So he's another story, one I'd definitely LOVE to go into more detail about ;)
But like I said, I need to grab a shower first! I can hold my thoughts and words for a little longer... Then I can go write this in the lounge instead of my dorm room and maybe I'll "run into" my new friend. He doesn't have football practice until noon, after all! :)

Wakeful thoughts and a great morning to everyone!

Monday, July 2, 2012

It's Been A While

I know I've practically fallen off the face of the Earth but I have what I think can be taken as a good reason for it. Senior year ended up being a lot more difficult than I ever thought it would be! But with summer here and college looming on the horizon, I've finally been able to put my health back on hold and turn back to my regular social life. Who would've thought that would even be an option for me?

Here's an update on me:
- My senior prom was amazing! I has a fantastic time and only ended up flat on my butt on the floor a few times, and a lot by choice but that's because it was part of the dance moves! My friends were great and helped me in my teetering 5 1/2" tall heels and floor length gown. I did have a close call though; I was lucky that I did not burn the side of my face with a curling iron when my arms went limp while doing my hair. Phew, thank god!

- I took two AP exams in school, World History and English Composition. Still waiting on those scores!

- My high school graduation was successful! :) I was scared I wouldn't make it as soon as I felt my shaky knees walking down the aisle, but I was fine. I even contained the tears that welled up in my eyes when I spoke of getting Narcaplexy in my graduation speech.
- I went to a 4H program called Expo Days at Michigan State University and was proud to make it through a camp counselor tricks and storytelling class (I didn't get to pick). And between you and me, I even had fun flirting with the guy my age that sat next to me in the storytelling class. I probably looked like a freaky druggie with my face muscles twitching when I laughed, but I never told him about my narcaplexy and felt like I successfully blended in ;)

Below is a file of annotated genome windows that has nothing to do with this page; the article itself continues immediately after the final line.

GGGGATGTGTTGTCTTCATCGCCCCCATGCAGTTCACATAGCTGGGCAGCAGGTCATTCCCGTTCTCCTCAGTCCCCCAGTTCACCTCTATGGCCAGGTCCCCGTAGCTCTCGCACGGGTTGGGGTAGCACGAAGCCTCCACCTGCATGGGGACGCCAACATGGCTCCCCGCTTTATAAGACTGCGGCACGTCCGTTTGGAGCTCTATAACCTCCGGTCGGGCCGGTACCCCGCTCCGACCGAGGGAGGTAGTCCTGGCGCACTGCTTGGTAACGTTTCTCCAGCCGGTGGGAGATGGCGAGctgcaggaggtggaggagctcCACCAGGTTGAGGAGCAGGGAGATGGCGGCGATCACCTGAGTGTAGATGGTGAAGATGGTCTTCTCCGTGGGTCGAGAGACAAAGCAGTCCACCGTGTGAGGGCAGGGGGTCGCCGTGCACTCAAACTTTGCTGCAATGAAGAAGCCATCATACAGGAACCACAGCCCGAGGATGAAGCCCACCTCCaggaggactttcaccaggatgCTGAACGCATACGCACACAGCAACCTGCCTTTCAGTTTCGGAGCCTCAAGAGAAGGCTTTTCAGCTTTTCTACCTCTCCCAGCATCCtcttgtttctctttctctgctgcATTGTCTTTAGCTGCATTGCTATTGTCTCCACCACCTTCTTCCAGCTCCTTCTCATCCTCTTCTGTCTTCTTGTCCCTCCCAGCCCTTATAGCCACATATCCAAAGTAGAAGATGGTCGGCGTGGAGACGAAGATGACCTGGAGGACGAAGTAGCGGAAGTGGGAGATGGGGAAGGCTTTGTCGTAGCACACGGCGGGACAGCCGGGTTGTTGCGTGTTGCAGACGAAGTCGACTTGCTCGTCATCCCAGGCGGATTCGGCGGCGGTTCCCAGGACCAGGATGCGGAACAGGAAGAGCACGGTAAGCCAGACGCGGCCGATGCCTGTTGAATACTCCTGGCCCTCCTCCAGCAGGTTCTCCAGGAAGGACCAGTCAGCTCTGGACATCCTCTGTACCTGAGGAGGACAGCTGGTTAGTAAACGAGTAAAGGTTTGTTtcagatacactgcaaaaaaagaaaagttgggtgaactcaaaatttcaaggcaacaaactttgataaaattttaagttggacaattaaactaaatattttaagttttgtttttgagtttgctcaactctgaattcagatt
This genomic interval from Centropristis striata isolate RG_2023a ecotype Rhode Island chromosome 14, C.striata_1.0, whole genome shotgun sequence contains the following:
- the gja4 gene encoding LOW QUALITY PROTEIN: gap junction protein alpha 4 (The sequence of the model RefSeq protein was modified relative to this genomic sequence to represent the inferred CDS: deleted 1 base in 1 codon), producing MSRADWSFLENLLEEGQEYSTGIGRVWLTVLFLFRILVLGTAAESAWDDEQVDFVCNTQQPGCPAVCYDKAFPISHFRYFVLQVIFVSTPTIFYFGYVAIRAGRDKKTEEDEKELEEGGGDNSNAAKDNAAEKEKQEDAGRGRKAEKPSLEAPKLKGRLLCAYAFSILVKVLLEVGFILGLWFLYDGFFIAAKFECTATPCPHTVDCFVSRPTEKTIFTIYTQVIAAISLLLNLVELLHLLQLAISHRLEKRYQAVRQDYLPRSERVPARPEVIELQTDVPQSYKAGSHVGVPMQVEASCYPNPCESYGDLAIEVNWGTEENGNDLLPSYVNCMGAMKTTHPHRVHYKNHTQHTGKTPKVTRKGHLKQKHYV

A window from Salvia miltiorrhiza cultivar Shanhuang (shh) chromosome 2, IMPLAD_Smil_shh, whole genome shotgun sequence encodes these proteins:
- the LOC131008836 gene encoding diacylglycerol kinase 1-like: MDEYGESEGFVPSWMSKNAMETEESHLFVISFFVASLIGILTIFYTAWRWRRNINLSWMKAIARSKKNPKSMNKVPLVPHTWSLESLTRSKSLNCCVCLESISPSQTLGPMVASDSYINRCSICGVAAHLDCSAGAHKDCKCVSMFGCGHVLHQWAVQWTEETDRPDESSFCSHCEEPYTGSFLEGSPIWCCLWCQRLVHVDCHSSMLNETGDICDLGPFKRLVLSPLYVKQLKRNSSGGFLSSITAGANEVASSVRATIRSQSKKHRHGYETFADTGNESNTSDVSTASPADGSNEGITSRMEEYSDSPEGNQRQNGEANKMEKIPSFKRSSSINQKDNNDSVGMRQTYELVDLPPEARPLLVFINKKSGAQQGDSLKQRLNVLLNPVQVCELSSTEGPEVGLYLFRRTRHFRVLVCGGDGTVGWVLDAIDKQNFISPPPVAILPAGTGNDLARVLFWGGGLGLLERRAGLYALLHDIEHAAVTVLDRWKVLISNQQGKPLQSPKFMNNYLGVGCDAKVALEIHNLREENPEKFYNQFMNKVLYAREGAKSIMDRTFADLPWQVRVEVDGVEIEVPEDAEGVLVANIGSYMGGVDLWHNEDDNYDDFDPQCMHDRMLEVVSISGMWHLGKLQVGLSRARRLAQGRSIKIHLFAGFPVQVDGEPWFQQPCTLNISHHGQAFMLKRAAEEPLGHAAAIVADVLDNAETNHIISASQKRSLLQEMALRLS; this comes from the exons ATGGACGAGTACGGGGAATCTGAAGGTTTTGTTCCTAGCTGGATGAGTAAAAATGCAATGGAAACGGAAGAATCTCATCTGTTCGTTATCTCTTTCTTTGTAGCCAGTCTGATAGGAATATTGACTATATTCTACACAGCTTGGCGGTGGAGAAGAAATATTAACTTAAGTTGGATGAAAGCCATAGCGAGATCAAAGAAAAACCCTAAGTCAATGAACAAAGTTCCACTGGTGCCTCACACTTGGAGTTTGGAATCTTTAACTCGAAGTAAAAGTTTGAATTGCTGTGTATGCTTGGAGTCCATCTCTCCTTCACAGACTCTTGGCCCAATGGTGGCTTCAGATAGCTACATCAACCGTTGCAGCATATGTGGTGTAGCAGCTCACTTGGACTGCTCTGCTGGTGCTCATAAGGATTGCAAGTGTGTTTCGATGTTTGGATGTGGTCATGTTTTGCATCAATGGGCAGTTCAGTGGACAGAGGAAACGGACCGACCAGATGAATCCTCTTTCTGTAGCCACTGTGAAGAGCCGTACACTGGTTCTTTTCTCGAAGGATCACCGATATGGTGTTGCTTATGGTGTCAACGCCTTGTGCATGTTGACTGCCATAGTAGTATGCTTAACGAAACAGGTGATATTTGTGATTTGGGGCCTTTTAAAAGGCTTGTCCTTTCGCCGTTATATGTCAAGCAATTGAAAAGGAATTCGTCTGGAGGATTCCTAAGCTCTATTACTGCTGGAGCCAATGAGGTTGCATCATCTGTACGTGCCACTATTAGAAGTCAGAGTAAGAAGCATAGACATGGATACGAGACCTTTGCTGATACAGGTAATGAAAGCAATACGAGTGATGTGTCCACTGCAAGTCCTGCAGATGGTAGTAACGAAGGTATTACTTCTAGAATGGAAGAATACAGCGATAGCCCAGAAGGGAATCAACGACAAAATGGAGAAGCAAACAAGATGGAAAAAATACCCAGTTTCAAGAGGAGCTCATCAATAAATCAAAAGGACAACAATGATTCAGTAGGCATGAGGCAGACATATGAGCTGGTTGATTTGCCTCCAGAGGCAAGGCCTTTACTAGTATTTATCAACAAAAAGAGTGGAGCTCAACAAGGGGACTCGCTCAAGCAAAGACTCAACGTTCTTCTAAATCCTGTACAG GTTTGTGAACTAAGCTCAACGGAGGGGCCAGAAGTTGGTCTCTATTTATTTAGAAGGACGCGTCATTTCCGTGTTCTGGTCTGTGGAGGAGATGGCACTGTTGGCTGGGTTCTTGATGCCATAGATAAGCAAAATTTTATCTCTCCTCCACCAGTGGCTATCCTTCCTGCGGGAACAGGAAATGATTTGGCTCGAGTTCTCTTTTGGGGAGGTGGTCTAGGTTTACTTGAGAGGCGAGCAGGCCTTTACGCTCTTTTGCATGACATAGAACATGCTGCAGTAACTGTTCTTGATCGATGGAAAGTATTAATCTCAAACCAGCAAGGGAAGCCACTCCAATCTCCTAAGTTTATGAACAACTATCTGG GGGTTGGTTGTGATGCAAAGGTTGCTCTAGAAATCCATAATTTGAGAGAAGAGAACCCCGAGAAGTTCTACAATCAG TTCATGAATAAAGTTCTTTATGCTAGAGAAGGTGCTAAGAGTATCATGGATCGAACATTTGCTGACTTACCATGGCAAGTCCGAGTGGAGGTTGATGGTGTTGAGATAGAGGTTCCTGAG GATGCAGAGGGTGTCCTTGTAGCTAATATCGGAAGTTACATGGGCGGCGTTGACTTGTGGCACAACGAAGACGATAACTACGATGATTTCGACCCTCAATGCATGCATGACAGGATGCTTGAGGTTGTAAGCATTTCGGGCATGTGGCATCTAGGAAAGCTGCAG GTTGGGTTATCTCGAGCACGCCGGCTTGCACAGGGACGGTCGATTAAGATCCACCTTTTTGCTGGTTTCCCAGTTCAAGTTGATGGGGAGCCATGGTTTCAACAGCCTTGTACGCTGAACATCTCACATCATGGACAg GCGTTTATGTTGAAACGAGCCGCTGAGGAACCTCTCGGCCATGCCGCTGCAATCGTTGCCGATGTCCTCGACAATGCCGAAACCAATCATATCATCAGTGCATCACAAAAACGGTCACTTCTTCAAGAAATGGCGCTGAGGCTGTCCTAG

- This week, I am in Duluth, Georgia which is right outside of Atlanta, visiting my aunt, uncle, and two daughters that I haven't seen in three years. Although the girls, Kristin is 13 and Ashley is 10, have seen me on MTV True Life: I Have Narcolepsy they have never seen me in person. But I gave them a nice glimpse when I collapsed on the wooden staircase leading down to the back yard yesterday! I was unmovable for at least 5 minutes, because I was upset that I scared the girls and was silently crying out of frustration as I lay there (narcaplexy can make you very emotional!). But all is well and I feel so much better today :)

Thanks for reading, even if I left you for so long! I'll try to post a lot this week while on vacation :)

Monday, April 16, 2012

Wake Up Narcolepsy's Marathon Runners

The Boston Marathon is one of the most renowned and largest marathon road races in the world, drawing over 20,000 participants and 500,000 spectators to Massachusetts each year. As a person who has never liked long distance running of any form, especially recently with cataplexy making it more difficult, marathons have never meant anything significant to me, other than being an insanely long distance to run! My friends on the other hand run varsity track and get a kick out of taking a two or three mile trot through the woods in between homework assignments. They see more into the Boston Marathon than I ever could, simply from their love of running.

But recently, six amazing selfless people have given me a reason to be interested in this year's race, through their incredible goals of running the marathon for a good cause. Tomorrow while struggling through another long and sleepy morning of high school, my thoughts will be with the six runners that make up the Wake Up Narcolepsy marathon team:

- neuroscientist/sleep-expert Nancy Chamberlin
- WUN co-Founder and mother of a narcoleptic child Monica Gow
- WUN board member and mother of narcoleptic child Tabitha Crawford
- uncle of narcoleptic child John Leahy
- narcolepsy supporters Ken and Kim MacAskill

Wake Up Narcolepsy
These six strong and inspiring people all have separate reasons for their determination, but the thing that remains the same is that not one if them suffers from narcolepsy personally but they all have been working hard to raise money to fund narcaplexy research at two leading narcolepsy labs in the United States. One hundred percent of the $60,000 raised by running the past two Boston Marathons, as well as all funds raised by this years' team will be split between Harvard and Stanford's narcolepsy labs for continued research into this very misunderstood field.